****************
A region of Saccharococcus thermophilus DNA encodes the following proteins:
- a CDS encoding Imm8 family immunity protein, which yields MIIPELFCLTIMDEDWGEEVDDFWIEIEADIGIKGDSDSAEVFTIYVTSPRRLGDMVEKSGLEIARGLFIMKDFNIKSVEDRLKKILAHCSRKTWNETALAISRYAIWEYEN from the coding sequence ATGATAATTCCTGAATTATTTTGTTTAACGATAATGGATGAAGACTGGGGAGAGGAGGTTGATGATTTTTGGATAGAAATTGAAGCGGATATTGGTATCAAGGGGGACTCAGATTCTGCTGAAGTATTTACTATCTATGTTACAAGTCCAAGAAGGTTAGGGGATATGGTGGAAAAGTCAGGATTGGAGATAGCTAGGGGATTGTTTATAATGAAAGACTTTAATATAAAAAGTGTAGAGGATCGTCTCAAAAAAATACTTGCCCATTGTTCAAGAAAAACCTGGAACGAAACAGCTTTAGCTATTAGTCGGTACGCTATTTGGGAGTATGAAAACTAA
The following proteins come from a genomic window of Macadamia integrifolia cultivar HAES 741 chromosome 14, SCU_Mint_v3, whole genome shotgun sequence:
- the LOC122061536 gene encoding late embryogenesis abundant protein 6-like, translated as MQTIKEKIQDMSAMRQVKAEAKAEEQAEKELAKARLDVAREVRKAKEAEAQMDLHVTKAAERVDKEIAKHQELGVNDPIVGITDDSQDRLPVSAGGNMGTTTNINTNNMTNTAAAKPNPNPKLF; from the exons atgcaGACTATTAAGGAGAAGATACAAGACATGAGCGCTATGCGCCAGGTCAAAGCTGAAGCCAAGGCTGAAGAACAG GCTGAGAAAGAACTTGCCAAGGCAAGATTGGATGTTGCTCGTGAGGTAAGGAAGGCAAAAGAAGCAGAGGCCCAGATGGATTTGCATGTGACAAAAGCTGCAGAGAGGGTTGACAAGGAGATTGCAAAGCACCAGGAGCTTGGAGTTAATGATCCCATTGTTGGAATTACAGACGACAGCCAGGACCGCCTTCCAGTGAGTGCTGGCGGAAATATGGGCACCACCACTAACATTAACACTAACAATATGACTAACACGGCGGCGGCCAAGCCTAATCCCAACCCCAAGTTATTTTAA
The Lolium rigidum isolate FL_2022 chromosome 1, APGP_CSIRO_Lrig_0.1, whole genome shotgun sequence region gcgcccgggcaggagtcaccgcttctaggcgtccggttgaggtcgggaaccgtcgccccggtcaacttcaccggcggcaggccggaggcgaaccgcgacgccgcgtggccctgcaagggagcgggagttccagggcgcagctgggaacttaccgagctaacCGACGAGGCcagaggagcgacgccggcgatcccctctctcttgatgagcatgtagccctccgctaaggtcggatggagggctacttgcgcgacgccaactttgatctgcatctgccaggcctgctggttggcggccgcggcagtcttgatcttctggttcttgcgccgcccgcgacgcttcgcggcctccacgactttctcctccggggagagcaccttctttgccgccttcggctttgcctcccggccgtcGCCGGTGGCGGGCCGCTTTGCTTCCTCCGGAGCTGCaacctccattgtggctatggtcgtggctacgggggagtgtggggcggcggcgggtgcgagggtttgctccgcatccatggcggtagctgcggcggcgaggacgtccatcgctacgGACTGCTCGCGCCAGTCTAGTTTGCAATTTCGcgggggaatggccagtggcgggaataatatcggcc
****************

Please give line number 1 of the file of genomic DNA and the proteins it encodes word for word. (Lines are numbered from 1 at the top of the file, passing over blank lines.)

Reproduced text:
A region of Saccharococcus thermophilus DNA encodes the following proteins: